An open source investigation into South Sudan’s oil industry and the pollution it causes through inadequate management and regulation.
Since the discovery of oil in what is now known as South Sudan, bloody conflicts have been waged over control of areas rich with this “black gold.” During Sudan’s second civil war the oil concession areas in the south became epicentres of conflict and massive human rights abuses. During the war, oil companies from all over the world invested billions into the exploration and extraction of the oil. Yet absence of enforcement of environmental regulations, corruption, and lack of proper maintenance in oil infrastructure have been haunting its production since.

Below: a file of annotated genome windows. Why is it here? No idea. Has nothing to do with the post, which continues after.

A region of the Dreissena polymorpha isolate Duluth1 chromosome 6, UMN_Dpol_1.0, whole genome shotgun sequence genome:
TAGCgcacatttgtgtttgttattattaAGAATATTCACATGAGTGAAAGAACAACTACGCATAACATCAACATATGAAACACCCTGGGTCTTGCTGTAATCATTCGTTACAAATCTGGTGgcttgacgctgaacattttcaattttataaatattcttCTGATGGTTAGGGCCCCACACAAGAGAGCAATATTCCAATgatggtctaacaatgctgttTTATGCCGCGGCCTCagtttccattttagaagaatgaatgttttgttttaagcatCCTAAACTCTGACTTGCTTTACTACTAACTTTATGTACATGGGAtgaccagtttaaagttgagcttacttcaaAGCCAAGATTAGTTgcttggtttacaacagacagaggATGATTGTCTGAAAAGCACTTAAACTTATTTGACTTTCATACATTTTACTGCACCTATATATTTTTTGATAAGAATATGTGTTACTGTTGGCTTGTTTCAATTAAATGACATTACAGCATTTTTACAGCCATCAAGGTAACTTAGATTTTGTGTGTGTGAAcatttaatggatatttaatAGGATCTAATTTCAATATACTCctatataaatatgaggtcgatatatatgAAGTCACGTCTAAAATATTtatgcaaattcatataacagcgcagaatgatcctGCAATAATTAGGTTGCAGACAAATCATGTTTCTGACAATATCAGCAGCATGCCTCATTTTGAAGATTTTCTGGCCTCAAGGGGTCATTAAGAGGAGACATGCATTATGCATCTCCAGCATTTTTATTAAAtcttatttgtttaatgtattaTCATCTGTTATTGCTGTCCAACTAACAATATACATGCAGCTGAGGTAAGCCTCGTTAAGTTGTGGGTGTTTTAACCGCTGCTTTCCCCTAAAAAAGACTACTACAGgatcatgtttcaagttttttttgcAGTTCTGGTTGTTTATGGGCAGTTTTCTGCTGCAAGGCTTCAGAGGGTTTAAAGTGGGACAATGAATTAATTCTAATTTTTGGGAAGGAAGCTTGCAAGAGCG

Academics, local communities, and civil society organisations have been flagging concerns over local oil spills for years, fearing health risks from pollution of drinking water vital for nearby villages. Preliminary research indicates heavy metal pollution from oil production, which warrants more investigation into the potential health risk from polluted ground water. This open source investigation article is both a deep-dive into the numerous disturbing incidents and a small guide on monitoring oil spills and fires in the north of South Sudan. It aims to inspire more research into how a failing oil industry is risking poisoning the lives of local communities and the environment they depend on.